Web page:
‘Zed Blade ACA NEOGEO’ Review – Well, It...
SNK’s NEOGEO platform played host to a great many classics, both famous and under-the-radar. The Metal Slug games. The King of Fighters series. Magician Lord. Shock Troopers. Sengoku 3. NEO Turf Masters. Fatal Fury. Samurai Shodown. Twinkle Star... | Read more »
‘Inua – A Story in Ice and Time’ is a Un...
One thing I know about ARTE from their output on mobile over the years is that they love collaborating with really interesting and unique studios to put out really interesting and unique gaming experiences. This is true yet again with the latest... | Read more »
Out Now: ‘Angry Birds Journey’, ‘RPG Dic...
Each and every day new mobile games are hitting the App Store, and so each week we put together a big old list of all the best new releases of the past seven days. Back in the day the App Store would showcase the same games for a week, and then... | Read more »
SwitchArcade Round-Up: ‘Banjo-Kazooie’ C...
Hello gentle readers, and welcome to the SwitchArcade Round-Up for January 19th, 2022. After a couple of big-pants articles in recent days, today is somewhat of a lighter one. We’ve got a little news to go over, a small handful of new releases to... | Read more »
‘Yu-Gi-Oh! Master Duel’ Is Out Now on PC...
Yu-Gi-Oh! Master Duel was confirmed for all consoles including Switch, PS5, and more in addition to PC and mobile platforms last year. Since then, Yu-Gi-Oh! | Read more »
SwitchArcade Round-Up: Reviews Featuring...
Hello gentle readers, and welcome to the SwitchArcade Round-Up for January 18th, 2022. We’ve got another batch of reviews today, with our pal Mikhail covering the lamentable Grand Theft Auto: The Trilogy Definitive Edition. Has it been whipped into... | Read more »
‘Total War: Medieval II’ Coming to iOS a...
After a bit of teasing, Feral Interactive just announced that it is bringing Total War: Medieval II to iOS and Android. This will be the developer’s first release since the brilliant Alien Isolation. Check out my review of the iOS version here. | Read more »

Price Scanner via MacPrices.net

In stock and on sale! 16″ 10-Core M1 Pro MacB...
Amazon has new 16″ 10-Core/512GB M1 Pro MacBook Pros in stock today and on sale for $50 off MSRP including free shipping. Their prices are the lowest available for new M1 Pro 16″ MacBook Pro from any... Read more
Deal Alert!: 14″ M1 Pro with 10-Core CPU in s...
Amazon has the new 14″ M1 Pro MacBook Pro with a 10-Core CPU and 16-Core GPU in stock today and on sale for $2299.99 including free shipping. Their price is $200 off Apple’s standard MSRP, and it’s... Read more
Apple has 24-inch M1 iMacs (8-Core CPU/8-Core...
Apple has restocked a wide array of 24-inch M1 iMacs with 8-Core CPUs and 8-Core GPUs in their Certified Refurbished store. Models are available starting at only $1269 and range up to $260 off... Read more
Select 24″ M1 iMacs are on sale for $100 off...
Sales of Apple’s new 24″ M1 iMacs have been rare since its introduction, perhaps due to global supply issues. However, B&H is offering a $100 discount on select 24″ iMacs, and they’re in stock... Read more
M1 Mac minis are back in stock today at Apple...
Apple has M1-powered Mac minis available in their Certified Refurbished section starting at only $589 and up to $140 off MSRP. Each mini comes with Apple’s one-year warranty, and shipping is free: –... Read more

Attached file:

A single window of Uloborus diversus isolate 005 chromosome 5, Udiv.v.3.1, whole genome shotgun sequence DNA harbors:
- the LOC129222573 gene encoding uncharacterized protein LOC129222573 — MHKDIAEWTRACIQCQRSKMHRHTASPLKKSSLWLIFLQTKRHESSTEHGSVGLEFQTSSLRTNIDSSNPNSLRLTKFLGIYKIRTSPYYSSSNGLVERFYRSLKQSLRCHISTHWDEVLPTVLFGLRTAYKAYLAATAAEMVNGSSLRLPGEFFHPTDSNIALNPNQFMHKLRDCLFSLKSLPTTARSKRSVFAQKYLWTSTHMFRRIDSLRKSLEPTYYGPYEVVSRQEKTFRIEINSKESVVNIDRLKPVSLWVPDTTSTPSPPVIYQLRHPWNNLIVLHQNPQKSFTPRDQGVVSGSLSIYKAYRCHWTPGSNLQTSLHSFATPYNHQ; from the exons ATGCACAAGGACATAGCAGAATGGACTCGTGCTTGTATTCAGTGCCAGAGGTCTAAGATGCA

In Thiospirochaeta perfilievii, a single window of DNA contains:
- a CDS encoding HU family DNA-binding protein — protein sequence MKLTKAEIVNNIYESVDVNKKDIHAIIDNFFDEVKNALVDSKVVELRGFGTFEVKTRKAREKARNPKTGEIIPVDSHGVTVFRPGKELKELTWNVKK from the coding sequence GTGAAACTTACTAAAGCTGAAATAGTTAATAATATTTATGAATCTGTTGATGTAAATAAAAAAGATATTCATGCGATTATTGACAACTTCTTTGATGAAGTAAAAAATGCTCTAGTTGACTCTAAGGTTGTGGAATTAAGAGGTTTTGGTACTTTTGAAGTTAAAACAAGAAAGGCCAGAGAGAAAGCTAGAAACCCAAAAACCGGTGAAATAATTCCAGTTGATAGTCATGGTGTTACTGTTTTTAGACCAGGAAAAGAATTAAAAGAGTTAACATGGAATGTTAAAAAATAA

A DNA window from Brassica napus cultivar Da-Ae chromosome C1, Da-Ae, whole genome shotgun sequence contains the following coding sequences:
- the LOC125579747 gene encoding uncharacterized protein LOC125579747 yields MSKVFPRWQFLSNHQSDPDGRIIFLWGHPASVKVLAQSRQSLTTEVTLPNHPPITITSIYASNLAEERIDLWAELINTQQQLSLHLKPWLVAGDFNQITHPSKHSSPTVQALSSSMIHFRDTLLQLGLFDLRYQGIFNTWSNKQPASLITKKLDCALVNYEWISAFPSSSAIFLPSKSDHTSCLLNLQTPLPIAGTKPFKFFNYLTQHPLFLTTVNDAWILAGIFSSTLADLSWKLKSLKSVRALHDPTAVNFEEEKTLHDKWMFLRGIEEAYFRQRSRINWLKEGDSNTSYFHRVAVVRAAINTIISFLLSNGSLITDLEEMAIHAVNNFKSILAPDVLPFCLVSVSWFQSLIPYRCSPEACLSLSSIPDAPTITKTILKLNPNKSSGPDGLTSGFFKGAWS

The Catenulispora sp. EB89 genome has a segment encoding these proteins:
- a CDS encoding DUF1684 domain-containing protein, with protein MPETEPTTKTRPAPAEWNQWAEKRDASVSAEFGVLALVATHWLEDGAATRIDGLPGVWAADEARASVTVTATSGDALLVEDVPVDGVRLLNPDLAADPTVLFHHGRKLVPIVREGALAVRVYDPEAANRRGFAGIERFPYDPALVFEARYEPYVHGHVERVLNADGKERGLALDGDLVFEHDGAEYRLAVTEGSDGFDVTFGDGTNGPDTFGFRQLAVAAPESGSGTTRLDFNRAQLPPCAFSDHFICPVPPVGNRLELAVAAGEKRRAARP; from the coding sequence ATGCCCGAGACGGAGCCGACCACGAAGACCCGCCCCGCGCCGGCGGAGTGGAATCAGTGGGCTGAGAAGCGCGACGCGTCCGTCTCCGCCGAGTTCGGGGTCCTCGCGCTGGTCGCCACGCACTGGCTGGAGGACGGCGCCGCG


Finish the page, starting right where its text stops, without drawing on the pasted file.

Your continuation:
B&H has M1-powered Mac minis on sale for...
B&H Photo has Apple’s Mac minis with M1 Apple Silicon CPUs in stock today and on sale for $50-$100 off MSRP, starting at $649. Free 1-2 shipping is free to many US addresses. Their prices are... Read more
New Amazon sale: Apple’s 13″ M1 MacBook Airs...
Amazon has Apple 13″ M1 MacBook Airs on sale for $100 off MSRP, starting at only $899. Their prices are the lowest available for new MacBook Airs today. Stock may come and go, so check their site... Read more
Get an Apple Watch Series 7 for $50 off MSRP,...
Amazon has Apple Watch Series 7 models on sale for $50 off MSRP including free shipping. Their prices are the lowest available for Apple Watch Series 7 models today: – 41mm Apple Watch Series 7 GPS... Read more
Here are the details of Apple’s 2022 Educatio...
Need a new Apple Mac or iPad for school? Whether you’re a student, teacher, or staff member, you can use your .edu email address when ordering at Apple Education to take up to $400 off the price of a... Read more
Amazon is blowing out 2020 21″ iMacs for only...
Amazon has clearance 2020 21″ iMacs (2.3GHz Dual-Core i5, 8GB RAM, 256GB SSD) on sale right now for $599.99 including free shipping. Original MSRP for this model was $1099. Amazon expects delivery in... Read more

Jobs Board

Registered Nurse (RN) Employee Health PSJH -...
…is calling for a Registered Nurse (RN) Employee Health PSJH to our location in Apple Valley, CA.** We are seeking a Registered Nurse (RN) Employee Health PSJH to be Read more
Systems Administrator - Pearson (United State...
…and troubleshoot Windows operating systems (workstation and server), laptop computers, Apple iPads, Chromebooks and printers** + **Administer and troubleshoot all Read more
IT Assistant Level 1- IT Desktop Support Anal...
…providing tier-1 or better IT help desk support in a large Windows and Apple environment * Experience using IT Service Desk Management Software * Knowledge of IT Read more
Human Resources Business Partner PSJH - Provi...
…**is calling a** **Human Resources Business Partner, PSJH** **to our location in Apple Valley, CA.** **Applicants that meet qualifications will receive a text with Read more
Manager Community Health Investment Programs...
…is calling a Manager Community Health Investment Programs PSJH to our location in Apple Valley, CA.** **Qualified candidates will be invited to do a self-paced video Read more
All contents are Copyright 1984-2011 by Xplain Corporation. All rights reserved. Theme designed by Icreon.